Carcinogenics | $2.867\times {10}^{-3}$ | $5.352\times {10}^{-5}$ | $4.360\times {10}^{-4}$ |

Climate change | $5.942\times {10}^{-3}$ | $7.257\times {10}^{-4}$ | $3.610\times {10}^{-6}$ |

Ionizing radiation | $2.046\times {10}^{-4}$ | $5.126\times {10}^{-4}$ | $8.240\times {10}^{-4}$ |

Ozone layer depletion | $2.064\times {10}^{-6}$ | $9.525\times {10}^{-7}$ | $1.210\times {10}^{-4}$ |

Respiratory effects | $3.633\times {10}^{-2}$ | $3.570\times {10}^{-7}$ | $1.350\times {10}^{-6}$ |

Ecosystem (d = 2) | |||

Acidification | $1.229\times {10}^{-3}$ | $5.488\times {10}^{-3}$ | $2.810\times {10}^{-4}$ |

Ecotoxicity | $3.379\times {10}^{-2}$ | $1.270\times {10}^{-3}$ | $1.670\times {10}^{-4}$ |

Resources (d = 3) | |||

Land occupation | $1.692\times {10}^{-3}$ | $3.892\times {10}^{-5}$ | $4.680\times {10}^{-4}$ |

Fossil fuels | $2.690\times {10}^{-2}$ | $5.670\times {10}^{-2}$ | $1.200\times {10}^{-3}$ |

Mineral extraction | $3.366\times {10}^{-2}$ | $4.001\times {10}^{-6}$ | $5.7\times {10}^{-6}$ |

Section | Model Assumptions | Significant Variables and/or Parameters |
---|---|---|

3.1. Model validation | - Constant internal flowrates | Process parameters by Jeffreys et al. |

3.2. Global sensitivity analysis | - Constant internal flowrates | Phenomena-based parameters |

3.3. Parameter estimation | - Variable internal flowrates | All relevant parameters (Table 8) |

- Solubility and mass transfer | ||

of water in and to oil phase | ||

3.4. Multi-criteria optimization | - Variable internal flowrates | Process operation variables |

- No solubility and mass transfer | ||

of water in and to oil phase |

**Table 7.**Parameters for the counter-current oil-splitting column in English units and mass-based; experimental run number 6 by Jeffreys et al.

Parameter | Symbol | Nominal Value | Unit |
---|---|---|---|

Overall mass-transfer coefficient for glycerol | $Ka$ | 14.21 | [lb/(ft${}^{3}$h)] |

Cross-sectional area of tower | S | 3.688 | [ft${}^{2}$] |

Mass flow of extract (aqueous phase) | G | 3760 | [lb/h] |

Mass flow of raffinate (oil phase) | L | 8540 | [lb/h] |

Glycerol distribution ratio/coefficient | ${\psi}_{GLY}$ | 10.32 | [−] |

Forward reaction rate coefficient | k | 10.2 | [1/h] |

Height of column | H | 73.5 | [ft] |

Glycerol content in fat | ${z}_{0}/{w}_{GLY}$ | 0.0853 | [−] |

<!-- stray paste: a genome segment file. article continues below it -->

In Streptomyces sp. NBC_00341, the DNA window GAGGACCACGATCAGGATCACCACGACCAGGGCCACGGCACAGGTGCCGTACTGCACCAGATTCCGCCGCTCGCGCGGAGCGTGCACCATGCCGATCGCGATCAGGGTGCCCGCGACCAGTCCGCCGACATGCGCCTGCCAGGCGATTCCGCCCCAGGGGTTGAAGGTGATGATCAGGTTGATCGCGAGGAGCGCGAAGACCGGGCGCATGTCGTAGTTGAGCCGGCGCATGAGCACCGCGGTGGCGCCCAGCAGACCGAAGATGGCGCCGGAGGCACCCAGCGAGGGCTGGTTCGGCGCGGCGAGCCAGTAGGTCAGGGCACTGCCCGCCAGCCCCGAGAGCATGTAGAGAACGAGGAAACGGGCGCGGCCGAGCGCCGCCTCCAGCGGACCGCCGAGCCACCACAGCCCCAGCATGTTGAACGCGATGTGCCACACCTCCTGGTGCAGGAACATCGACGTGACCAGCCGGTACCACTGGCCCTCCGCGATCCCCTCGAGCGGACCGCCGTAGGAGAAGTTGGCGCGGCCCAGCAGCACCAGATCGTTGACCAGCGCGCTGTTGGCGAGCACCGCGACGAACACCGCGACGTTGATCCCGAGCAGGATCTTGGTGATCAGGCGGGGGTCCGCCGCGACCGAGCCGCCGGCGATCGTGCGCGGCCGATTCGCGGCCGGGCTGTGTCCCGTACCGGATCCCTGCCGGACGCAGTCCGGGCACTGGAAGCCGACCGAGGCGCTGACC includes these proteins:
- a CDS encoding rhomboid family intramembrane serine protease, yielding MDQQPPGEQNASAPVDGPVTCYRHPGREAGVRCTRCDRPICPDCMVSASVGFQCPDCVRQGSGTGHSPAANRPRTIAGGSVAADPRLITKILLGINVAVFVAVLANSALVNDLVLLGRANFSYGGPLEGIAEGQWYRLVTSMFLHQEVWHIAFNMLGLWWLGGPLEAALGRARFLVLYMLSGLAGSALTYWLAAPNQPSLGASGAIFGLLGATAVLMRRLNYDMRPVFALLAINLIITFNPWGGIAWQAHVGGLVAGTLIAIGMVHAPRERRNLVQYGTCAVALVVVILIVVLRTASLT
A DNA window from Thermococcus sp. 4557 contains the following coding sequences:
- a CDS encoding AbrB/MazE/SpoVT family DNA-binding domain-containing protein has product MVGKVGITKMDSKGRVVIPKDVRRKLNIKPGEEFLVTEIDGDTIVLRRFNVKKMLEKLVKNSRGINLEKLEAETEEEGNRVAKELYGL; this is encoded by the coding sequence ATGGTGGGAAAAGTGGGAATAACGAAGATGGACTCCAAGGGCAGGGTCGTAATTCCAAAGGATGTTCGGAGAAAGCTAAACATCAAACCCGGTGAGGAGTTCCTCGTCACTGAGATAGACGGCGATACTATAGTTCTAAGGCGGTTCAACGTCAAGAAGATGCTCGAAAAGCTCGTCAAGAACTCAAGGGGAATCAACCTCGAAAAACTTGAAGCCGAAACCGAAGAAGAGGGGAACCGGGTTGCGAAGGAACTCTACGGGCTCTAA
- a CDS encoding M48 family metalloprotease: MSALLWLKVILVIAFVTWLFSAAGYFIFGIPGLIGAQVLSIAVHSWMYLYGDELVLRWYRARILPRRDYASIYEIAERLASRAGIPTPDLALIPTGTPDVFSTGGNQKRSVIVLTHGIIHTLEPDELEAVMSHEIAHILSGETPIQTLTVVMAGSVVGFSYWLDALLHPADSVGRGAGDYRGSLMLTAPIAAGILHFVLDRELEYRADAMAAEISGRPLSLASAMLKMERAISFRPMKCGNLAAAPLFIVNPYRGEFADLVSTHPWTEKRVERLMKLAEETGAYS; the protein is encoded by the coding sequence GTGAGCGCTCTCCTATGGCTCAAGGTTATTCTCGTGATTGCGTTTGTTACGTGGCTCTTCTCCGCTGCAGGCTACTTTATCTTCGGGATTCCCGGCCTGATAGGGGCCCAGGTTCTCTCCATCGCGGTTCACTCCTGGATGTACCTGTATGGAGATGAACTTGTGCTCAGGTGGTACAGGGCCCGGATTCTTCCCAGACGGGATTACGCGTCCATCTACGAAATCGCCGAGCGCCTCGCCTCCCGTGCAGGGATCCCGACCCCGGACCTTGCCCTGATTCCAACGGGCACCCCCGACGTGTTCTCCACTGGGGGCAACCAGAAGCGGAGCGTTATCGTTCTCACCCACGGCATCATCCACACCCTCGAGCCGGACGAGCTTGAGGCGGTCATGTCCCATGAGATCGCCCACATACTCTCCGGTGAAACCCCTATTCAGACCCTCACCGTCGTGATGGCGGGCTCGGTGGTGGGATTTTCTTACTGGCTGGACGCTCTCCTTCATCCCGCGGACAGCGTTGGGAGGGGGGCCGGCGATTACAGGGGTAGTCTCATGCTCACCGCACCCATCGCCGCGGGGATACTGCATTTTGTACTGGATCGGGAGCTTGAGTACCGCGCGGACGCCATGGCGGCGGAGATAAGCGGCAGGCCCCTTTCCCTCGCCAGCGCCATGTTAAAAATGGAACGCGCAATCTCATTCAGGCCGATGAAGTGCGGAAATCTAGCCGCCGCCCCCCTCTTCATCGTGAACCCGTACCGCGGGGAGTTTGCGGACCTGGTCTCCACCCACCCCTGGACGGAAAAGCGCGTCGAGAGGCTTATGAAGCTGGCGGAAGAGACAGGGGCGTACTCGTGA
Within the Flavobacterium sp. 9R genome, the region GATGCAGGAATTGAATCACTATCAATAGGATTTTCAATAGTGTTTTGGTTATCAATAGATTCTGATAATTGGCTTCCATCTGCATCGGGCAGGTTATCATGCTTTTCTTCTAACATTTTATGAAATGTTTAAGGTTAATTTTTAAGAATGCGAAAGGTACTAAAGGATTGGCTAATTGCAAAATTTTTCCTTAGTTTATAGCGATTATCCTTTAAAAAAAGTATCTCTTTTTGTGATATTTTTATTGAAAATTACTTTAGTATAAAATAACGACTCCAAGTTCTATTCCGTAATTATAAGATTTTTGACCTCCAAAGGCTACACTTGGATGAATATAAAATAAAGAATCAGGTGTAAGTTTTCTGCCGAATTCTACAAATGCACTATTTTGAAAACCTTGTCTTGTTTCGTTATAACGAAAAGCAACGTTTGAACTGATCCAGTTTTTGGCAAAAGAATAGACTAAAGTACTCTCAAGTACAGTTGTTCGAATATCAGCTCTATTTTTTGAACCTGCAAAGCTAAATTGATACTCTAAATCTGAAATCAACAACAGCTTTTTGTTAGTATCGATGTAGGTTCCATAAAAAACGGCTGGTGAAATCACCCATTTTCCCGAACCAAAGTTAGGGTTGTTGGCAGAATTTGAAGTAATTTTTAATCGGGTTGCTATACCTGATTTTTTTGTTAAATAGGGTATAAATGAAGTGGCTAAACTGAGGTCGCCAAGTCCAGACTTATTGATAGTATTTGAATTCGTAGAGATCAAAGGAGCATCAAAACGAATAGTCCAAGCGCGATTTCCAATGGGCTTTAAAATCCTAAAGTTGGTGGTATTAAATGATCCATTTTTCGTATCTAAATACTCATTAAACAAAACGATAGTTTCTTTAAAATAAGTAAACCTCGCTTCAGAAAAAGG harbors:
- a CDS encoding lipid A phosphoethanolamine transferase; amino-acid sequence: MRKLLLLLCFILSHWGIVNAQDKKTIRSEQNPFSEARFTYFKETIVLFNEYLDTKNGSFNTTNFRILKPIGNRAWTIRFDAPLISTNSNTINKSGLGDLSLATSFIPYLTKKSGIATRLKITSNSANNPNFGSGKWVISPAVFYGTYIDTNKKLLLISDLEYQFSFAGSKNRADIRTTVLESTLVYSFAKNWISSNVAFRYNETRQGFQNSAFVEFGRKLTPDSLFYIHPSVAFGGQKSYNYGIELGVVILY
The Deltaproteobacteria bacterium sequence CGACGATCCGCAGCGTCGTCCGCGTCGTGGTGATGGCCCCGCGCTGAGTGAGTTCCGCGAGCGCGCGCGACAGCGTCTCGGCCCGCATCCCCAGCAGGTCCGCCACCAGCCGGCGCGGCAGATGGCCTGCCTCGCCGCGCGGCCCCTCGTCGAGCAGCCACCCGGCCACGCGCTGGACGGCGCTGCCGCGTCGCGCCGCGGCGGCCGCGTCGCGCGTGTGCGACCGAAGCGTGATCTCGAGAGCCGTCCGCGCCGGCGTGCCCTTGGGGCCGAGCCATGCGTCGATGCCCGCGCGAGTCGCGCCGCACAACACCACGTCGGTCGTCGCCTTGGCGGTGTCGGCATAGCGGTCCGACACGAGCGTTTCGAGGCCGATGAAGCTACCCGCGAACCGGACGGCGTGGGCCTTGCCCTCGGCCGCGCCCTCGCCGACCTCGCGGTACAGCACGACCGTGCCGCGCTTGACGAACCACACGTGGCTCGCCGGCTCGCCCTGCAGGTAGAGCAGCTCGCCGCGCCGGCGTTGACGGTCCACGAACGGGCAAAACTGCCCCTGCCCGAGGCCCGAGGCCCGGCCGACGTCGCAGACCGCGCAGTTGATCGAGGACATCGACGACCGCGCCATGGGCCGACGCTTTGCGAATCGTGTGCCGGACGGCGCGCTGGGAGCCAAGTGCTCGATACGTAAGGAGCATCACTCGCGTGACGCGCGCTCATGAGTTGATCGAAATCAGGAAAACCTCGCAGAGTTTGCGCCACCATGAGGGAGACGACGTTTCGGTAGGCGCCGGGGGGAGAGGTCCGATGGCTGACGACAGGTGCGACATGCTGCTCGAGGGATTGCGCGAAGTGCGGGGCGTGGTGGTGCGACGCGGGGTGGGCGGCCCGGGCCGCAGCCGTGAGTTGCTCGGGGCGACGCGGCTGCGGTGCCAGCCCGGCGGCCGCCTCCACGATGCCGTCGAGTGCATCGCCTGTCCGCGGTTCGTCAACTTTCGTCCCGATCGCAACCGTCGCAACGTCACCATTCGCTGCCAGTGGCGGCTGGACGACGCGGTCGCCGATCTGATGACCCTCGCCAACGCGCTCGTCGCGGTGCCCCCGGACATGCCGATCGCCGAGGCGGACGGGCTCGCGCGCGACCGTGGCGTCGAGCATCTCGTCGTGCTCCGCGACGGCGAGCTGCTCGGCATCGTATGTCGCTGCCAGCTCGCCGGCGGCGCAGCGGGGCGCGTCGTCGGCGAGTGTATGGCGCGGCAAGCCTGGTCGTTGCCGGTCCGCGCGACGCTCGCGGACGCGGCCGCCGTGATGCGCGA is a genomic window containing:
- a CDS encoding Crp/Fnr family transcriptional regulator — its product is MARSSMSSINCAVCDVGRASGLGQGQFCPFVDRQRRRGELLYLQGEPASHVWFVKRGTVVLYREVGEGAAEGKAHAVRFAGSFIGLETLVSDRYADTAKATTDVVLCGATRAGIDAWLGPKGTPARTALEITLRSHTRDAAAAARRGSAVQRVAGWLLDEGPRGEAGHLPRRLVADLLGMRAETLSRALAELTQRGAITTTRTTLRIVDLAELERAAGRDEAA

Liquid density of fat | ${\rho}_{Oil}$ | 45.05 | [lb/ft${}^{3}$] |

Backmixing coefficient of cont. phase (oil) | ${\alpha}_{x}$ | 0.0 | [−] |

Backmixing coefficient of disp. phase (water) | ${\alpha}_{y}$ | 0.0 | [−] |

**Table 8.**Results of parameter estimation via DE for the FVM with variable internal water and oil flowrates.

Parameter | Re-Parameterized Model | Jeffreys et al. | ||||
---|---|---|---|---|---|---|

$K{a}_{GLY}$ | 43.64 | 19.06 | ||||

$K{a}_{W}$ | 0.19 | - | ||||

k | 77.14 | 10.2 | ||||

${\alpha}_{x}$ | 0.37 | 0.9 | ||||

${\alpha}_{y}$ | 0.19 | 0.1 | ||||

${\psi}_{GLY}$ | 64.17 | 10.32 | ||||

${\psi}_{W}$ | 27.40 | - | ||||

Experiment | ${y}_{GLY}^{sim}$ [−] | ${y}_{GLY}^{exp}$ [−] | Deviation from exp. [%] | ${G}_{out}^{sim}$ [lb/h] | ${G}_{out}^{exp}$ [lb/h] | Deviation from exp. [%] |

1 | 0.1708 | 0.1605 | 6.4174 | 3879 | 3810 | 1.8110 |

2 | 0.1832 | 0.1705 | 7.4487 | 3741 | 3750 | −0.24 |

3 | 0.2072 | 0.189 | 9.6296 | 3686 | 3835 | −3.8853 |

4 | 0.2076 | 0.182 | 14.0659 | 3294 | 3610 | −8.7535 |

5 | 0.2265 | 0.227 | −0.2203 | 3983 | 3710 | 7.3585 |

6 | 0.2030 | 0.188 | 7.9787 | 3436 | 3395 | 1.2077 |

${x}_{GLY}^{sim}$ [−] | ${x}_{GLY}^{exp}$ [−] | ${L}_{out}^{sim}$ [lb/h] | ${L}_{out}^{exp}$ [lb/h] | |||

1 | 0.0000 | 0.03 | −100 | 7981 | 8050 | -0.8571 |

2 | 0.0000 | 0.037 | −100 | 7189 | 7180 | 0.1253 |

3 | 0.0000 | 0.027 | −100 | 7519 | 7370 | 2.0217 |

4 | 0.0000 | 0.019 | −100 | 8086 | 7770 | 4.0669 |

5 | 0.0000 | 0.027 | −100 | 7067 | 7340 | −3.7193 |

6 | 0.0000 | 0.024 | −100 | 8859 | 8900 | −0.4607 |

${G}_{median}^{sim}$ [lb/h] | ${G}_{median}^{exp}$ [lb/h] | ${L}_{median}^{sim}$ [lb/h] | ${L}_{median}^{exp}$ [lb/h] | |||

1 | 4236 | 4205 | 0.7372 | 7586 | 7655 | −0.9014 |

2 | 4088 | 4095 | −0.1709 | 6798 | 6835 | −0.5413 |

3 | 3990 | 4070 | −1.9656 | 7169 | 7140 | 0.4062 |

4 | 3634 | 3795 | −4.2424 | 7709 | 7585 | 1.6348 |

5 | 4228 | 4095 | 3.2479 | 6764 | 6955 | −2.7462 |

6 | 3775 | 3760 | 0.3989 | 8487 | 8540 | −0.6206 |

Input and Objective | Unit | Value | Input Bounds |
---|---|---|---|

Input | |||

Steam flowrate | lb/h | 786.55 | [50, 5000] |

First steam inlet fraction | - | 0.27 | [0.1, 1.0] |

Objective | |||

Revenue | $/a | 47,410,513 | |

Total annual cost (TAC) | $/a | 94,076 | |

Raw material cost | $/a | 17,452,458 | |

Profit | $/a | 29,863,978 | |

Eco99 indicator | Points | 22,316 |

© 2019 by the authors. Licensee MDPI, Basel, Switzerland. This article is an open access article distributed under the terms and conditions of the Creative Commons Attribution (CC BY) license (http://creativecommons.org/licenses/by/4.0/).

## Share and Cite

**MDPI and ACS Style**

Jones, M.N.; Forero-Hernandez, H.; Zubov, A.; Sarup, B.; Sin, G.
Splitting Triglycerides with a Counter-Current Liquid–Liquid Spray Column: Modeling, Global Sensitivity Analysis, Parameter Estimation and Optimization. *Processes* **2019**, *7*, 881.
https://doi.org/10.3390/pr7120881

**AMA Style**

Jones MN, Forero-Hernandez H, Zubov A, Sarup B, Sin G.
Splitting Triglycerides with a Counter-Current Liquid–Liquid Spray Column: Modeling, Global Sensitivity Analysis, Parameter Estimation and Optimization. *Processes*. 2019; 7(12):881.
https://doi.org/10.3390/pr7120881

**Chicago/Turabian Style**

Jones, Mark Nicholas, Hector Forero-Hernandez, Alexandr Zubov, Bent Sarup, and Gürkan Sin.
2019. "Splitting Triglycerides with a Counter-Current Liquid–Liquid Spray Column: Modeling, Global Sensitivity Analysis, Parameter Estimation and Optimization" *Processes* 7, no. 12: 881.
https://doi.org/10.3390/pr7120881